Home move of overseas Taiwanese businessmen could be short-lived

More Taiwanese businessmen are moving part of their operations back home from Mainland China, but scholars and businessmen have warned that the move could be short-lived as production cost in Taiwan is high and the island is not a member of regional trade pacts.

As of January 9, overseas Taiwanese companies have vowed to invest NT$714.8 billion and create about 60,000 jobs on the island under the Action Plan for Welcoming Overseas Taiwanese Businesses to Returtn to Invest in Taiwan, according to Taiwan’s Ministry of Economic Affairs.

President Tsai Ing-wen announced the plan on July 1, 2019, and the pledged investment came from 168 approved applications. However, scholars said people should not be too optimistic about the policy because of the high cost of investing in Taiwan and the island’s worsening diplomatic relationship with other countries.

Exclusion from regional trading networks

“The policy is an election campaign tactic,” said Hsu Bo-xiang, assistant professor of the National University of Kaohsiung. If Taiwan is further alienated from the region’s economic and trade networks, the return of Taiwanese businesses may not last long, he said.

Hsu Bo-xiang, assistant professor of the National University of Kaohsiung, says the home move of overseas Taiwanese businessmen may not last long.

Taiwan has been excluded from the negotiations of the proposed Regional Comprehensive Economic Partnership (RCEP) agreement, which is expected to be signed this year.

RCEP is a free trade agreement in the Asia-Pacific region between the ten member states of the Association of Southeast Asian Nations (Brunei, Cambodia, Indonesia, Laos, Malaysia, Myanmar, the Philippines, Singapore, Thailand, and Vietnam) and their five free-trade agreement partners (Australia, China, Japan, New Zealand, and South Korea). Not being a member of RECP, Taiwan will not be able to enjoy trade benefits with member countries of RECP.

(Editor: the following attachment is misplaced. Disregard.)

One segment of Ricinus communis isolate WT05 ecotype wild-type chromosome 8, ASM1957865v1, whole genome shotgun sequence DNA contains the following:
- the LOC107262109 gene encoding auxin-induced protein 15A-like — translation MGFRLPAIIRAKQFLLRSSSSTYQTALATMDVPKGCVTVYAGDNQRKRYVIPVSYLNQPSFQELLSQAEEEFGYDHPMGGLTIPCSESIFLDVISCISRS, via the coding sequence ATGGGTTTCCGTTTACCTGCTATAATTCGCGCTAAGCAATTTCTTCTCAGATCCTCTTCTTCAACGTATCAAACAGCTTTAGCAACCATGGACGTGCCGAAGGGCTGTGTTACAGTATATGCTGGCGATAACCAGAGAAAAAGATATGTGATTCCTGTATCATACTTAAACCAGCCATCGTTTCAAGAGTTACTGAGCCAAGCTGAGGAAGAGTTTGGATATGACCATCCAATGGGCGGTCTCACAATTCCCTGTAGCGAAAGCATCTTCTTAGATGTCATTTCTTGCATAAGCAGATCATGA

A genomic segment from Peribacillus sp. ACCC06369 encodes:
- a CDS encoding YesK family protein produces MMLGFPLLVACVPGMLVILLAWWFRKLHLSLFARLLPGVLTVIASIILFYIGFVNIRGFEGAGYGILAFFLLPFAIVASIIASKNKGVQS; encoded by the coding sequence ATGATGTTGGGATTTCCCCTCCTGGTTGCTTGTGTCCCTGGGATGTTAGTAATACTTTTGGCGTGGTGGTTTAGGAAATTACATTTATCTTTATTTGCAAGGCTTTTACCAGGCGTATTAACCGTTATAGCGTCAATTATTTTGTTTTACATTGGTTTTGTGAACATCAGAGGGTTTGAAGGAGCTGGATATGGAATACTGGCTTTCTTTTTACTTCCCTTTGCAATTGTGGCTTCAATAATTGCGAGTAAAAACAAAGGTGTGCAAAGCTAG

Shin Chuei-ling, professor at the department of political economy of the National Sun Yat-san University, said Taiwan faced a similar situation in respect of the Comprehensive Progressive Trans-Pacific Partnership and Free Trade Agreement of the Asia Pacific, which is a free trade agreement between Canada and 10 other countries in the Asia-Pacific region: Australia, Brunei, Chile, Japan, Malaysia, Mexico, New Zealand, Peru, Singapore and Vietnam.

She said it was a relief that the integrated circuit business in which Taiwanese companies were big players was protected by the World Trade Organization’s Information Technology Agreement (ITA). But many Taiwanese companies involved in other lines of business are not protected by various regional trade agreements of which Taiwan is not a member, she said. 

Shin Chuei-ling, professor at the department of political economy of the National Sun Yat-san University, says Taiwan’s exclusion from regional economic and trade networks may impact the island’s businesses.

According to Taiwan’s Ministry of Finance, the island’s export in 2019 amounted to US$329.34 billion, of which Mainland China and Hong Kong accounted for 40.15%. Exports to ASEAN countries, Japan and South Korea constituted 16.37%, 7.07% and 5.15%, respectively. 

As Taiwan is not a member of the proposed RCEP and other Asia-Pacific regional trade-free agreements, Taiwanese businesses have to pay more tariffs for their exports to the member countries of these trade pacts.

Unlike in Korea, where large consortiums dominated trade, an overwhelming majority of Taiwanese businesses are small and medium-sized companies, said professor Shin.

“Face with this kind of trade barriers, Taiwanese companies will choose to establish operations in those countries that have signed free trade agreements in order to reduce the risk posed by tariffs,” she said.

High cost deters businesses from returning